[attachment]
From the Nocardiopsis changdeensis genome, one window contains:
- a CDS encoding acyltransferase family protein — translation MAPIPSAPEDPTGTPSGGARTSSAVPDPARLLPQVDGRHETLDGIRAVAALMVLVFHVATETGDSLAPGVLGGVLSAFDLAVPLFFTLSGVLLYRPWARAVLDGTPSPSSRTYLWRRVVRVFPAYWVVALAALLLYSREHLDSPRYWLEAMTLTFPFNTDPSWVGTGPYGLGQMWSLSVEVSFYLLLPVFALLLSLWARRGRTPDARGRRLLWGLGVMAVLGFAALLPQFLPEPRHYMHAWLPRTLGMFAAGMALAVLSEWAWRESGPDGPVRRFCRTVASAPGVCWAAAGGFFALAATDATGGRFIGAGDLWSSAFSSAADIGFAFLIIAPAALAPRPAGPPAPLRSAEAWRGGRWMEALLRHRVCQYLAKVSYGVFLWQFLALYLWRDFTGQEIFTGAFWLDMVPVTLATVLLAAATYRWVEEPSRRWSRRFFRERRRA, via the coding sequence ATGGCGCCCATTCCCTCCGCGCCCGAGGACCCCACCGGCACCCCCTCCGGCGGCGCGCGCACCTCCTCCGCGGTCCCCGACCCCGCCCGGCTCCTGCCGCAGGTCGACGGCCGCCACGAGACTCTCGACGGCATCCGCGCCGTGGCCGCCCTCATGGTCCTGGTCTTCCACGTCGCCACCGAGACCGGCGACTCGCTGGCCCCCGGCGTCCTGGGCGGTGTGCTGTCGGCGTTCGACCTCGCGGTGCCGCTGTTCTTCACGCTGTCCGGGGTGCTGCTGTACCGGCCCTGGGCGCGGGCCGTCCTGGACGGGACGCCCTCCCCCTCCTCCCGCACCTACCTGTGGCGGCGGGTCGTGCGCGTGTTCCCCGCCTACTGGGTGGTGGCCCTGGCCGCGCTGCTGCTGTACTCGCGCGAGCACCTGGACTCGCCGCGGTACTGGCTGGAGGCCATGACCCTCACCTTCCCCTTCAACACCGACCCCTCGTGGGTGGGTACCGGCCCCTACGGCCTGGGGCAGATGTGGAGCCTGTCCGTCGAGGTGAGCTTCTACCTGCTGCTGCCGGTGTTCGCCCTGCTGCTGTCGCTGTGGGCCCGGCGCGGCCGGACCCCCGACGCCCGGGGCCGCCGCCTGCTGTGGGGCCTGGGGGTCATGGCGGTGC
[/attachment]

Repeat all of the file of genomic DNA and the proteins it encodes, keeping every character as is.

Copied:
From the Nocardiopsis changdeensis genome, one window contains:
- a CDS encoding acyltransferase family protein — translation MAPIPSAPEDPTGTPSGGARTSSAVPDPARLLPQVDGRHETLDGIRAVAALMVLVFHVATETGDSLAPGVLGGVLSAFDLAVPLFFTLSGVLLYRPWARAVLDGTPSPSSRTYLWRRVVRVFPAYWVVALAALLLYSREHLDSPRYWLEAMTLTFPFNTDPSWVGTGPYGLGQMWSLSVEVSFYLLLPVFALLLSLWARRGRTPDARGRRLLWGLGVMAVLGFAALLPQFLPEPRHYMHAWLPRTLGMFAAGMALAVLSEWAWRESGPDGPVRRFCRTVASAPGVCWAAAGGFFALAATDATGGRFIGAGDLWSSAFSSAADIGFAFLIIAPAALAPRPAGPPAPLRSAEAWRGGRWMEALLRHRVCQYLAKVSYGVFLWQFLALYLWRDFTGQEIFTGAFWLDMVPVTLATVLLAAATYRWVEEPSRRWSRRFFRERRRA, via the coding sequence ATGGCGCCCATTCCCTCCGCGCCCGAGGACCCCACCGGCACCCCCTCCGGCGGCGCGCGCACCTCCTCCGCGGTCCCCGACCCCGCCCGGCTCCTGCCGCAGGTCGACGGCCGCCACGAGACTCTCGACGGCATCCGCGCCGTGGCCGCCCTCATGGTCCTGGTCTTCCACGTCGCCACCGAGACCGGCGACTCGCTGGCCCCCGGCGTCCTGGGCGGTGTGCTGTCGGCGTTCGACCTCGCGGTGCCGCTGTTCTTCACGCTGTCCGGGGTGCTGCTGTACCGGCCCTGGGCGCGGGCCGTCCTGGACGGGACGCCCTCCCCCTCCTCCCGCACCTACCTGTGGCGGCGGGTCGTGCGCGTGTTCCCCGCCTACTGGGTGGTGGCCCTGGCCGCGCTGCTGCTGTACTCGCGCGAGCACCTGGACTCGCCGCGGTACTGGCTGGAGGCCATGACCCTCACCTTCCCCTTCAACACCGACCCCTCGTGGGTGGGTACCGGCCCCTACGGCCTGGGGCAGATGTGGAGCCTGTCCGTCGAGGTGAGCTTCTACCTGCTGCTGCCGGTGTTCGCCCTGCTGCTGTCGCTGTGGGCCCGGCGCGGCCGGACCCCCGACGCCCGGGGCCGCCGCCTGCTGTGGGGCCTGGGGGTCATGGCGGTGC